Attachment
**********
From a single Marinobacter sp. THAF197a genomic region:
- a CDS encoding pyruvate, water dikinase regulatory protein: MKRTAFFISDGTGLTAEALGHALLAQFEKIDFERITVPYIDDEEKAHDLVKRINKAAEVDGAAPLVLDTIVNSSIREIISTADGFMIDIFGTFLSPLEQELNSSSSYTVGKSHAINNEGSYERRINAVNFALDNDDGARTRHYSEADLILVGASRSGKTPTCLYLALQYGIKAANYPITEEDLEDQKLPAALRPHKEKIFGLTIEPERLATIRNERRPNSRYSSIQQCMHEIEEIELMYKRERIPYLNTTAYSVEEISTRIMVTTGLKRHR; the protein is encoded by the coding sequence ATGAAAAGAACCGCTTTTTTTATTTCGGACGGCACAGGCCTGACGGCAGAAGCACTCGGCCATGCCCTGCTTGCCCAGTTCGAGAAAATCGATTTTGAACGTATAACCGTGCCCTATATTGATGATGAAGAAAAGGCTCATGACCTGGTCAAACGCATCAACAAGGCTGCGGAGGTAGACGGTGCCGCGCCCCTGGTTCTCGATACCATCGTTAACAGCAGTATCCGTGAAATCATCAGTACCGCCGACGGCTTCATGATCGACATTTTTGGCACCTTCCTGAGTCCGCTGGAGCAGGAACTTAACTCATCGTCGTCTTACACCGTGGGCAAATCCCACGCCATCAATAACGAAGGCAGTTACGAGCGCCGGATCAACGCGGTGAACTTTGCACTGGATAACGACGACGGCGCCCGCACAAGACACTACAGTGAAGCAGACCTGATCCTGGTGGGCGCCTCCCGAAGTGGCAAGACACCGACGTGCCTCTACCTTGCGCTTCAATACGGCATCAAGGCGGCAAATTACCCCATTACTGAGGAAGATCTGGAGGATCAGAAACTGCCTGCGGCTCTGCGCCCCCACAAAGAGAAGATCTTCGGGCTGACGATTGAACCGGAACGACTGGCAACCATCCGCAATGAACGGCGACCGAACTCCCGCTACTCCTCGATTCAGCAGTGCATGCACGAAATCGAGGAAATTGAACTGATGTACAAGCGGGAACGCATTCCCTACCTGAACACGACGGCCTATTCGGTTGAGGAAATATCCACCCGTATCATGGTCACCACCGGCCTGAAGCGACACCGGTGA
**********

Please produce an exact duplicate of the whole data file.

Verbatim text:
From a single Marinobacter sp. THAF197a genomic region:
- a CDS encoding pyruvate, water dikinase regulatory protein: MKRTAFFISDGTGLTAEALGHALLAQFEKIDFERITVPYIDDEEKAHDLVKRINKAAEVDGAAPLVLDTIVNSSIREIISTADGFMIDIFGTFLSPLEQELNSSSSYTVGKSHAINNEGSYERRINAVNFALDNDDGARTRHYSEADLILVGASRSGKTPTCLYLALQYGIKAANYPITEEDLEDQKLPAALRPHKEKIFGLTIEPERLATIRNERRPNSRYSSIQQCMHEIEEIELMYKRERIPYLNTTAYSVEEISTRIMVTTGLKRHR; the protein is encoded by the coding sequence ATGAAAAGAACCGCTTTTTTTATTTCGGACGGCACAGGCCTGACGGCAGAAGCACTCGGCCATGCCCTGCTTGCCCAGTTCGAGAAAATCGATTTTGAACGTATAACCGTGCCCTATATTGATGATGAAGAAAAGGCTCATGACCTGGTCAAACGCATCAACAAGGCTGCGGAGGTAGACGGTGCCGCGCCCCTGGTTCTCGATACCATCGTTAACAGCAGTATCCGTGAAATCATCAGTACCGCCGACGGCTTCATGATCGACATTTTTGGCACCTTCCTGAGTCCGCTGGAGCAGGAACTTAACTCATCGTCGTCTTACACCGTGGGCAAATCCCACGCCATCAATAACGAAGGCAGTTACGAGCGCCGGATCAACGCGGTGAACTTTGCACTGGATAACGACGACGGCGCCCGCACAAGACACTACAGTGAAGCAGACCTGATCCTGGTGGGCGCCTCCCGAAGTGGCAAGACACCGACGTGCCTCTACCTTGCGCTTCAATACGGCATCAAGGCGGCAAATTACCCCATTACTGAGGAAGATCTGGAGGATCAGAAACTGCCTGCGGCTCTGCGCCCCCACAAAGAGAAGATCTTCGGGCTGACGATTGAACCGGAACGACTGGCAACCATCCGCAATGAACGGCGACCGAACTCCCGCTACTCCTCGATTCAGCAGTGCATGCACGAAATCGAGGAAATTGAACTGATGTACAAGCGGGAACGCATTCCCTACCTGAACACGACGGCCTATTCGGTTGAGGAAATATCCACCCGTATCATGGTCACCACCGGCCTGAAGCGACACCGGTGA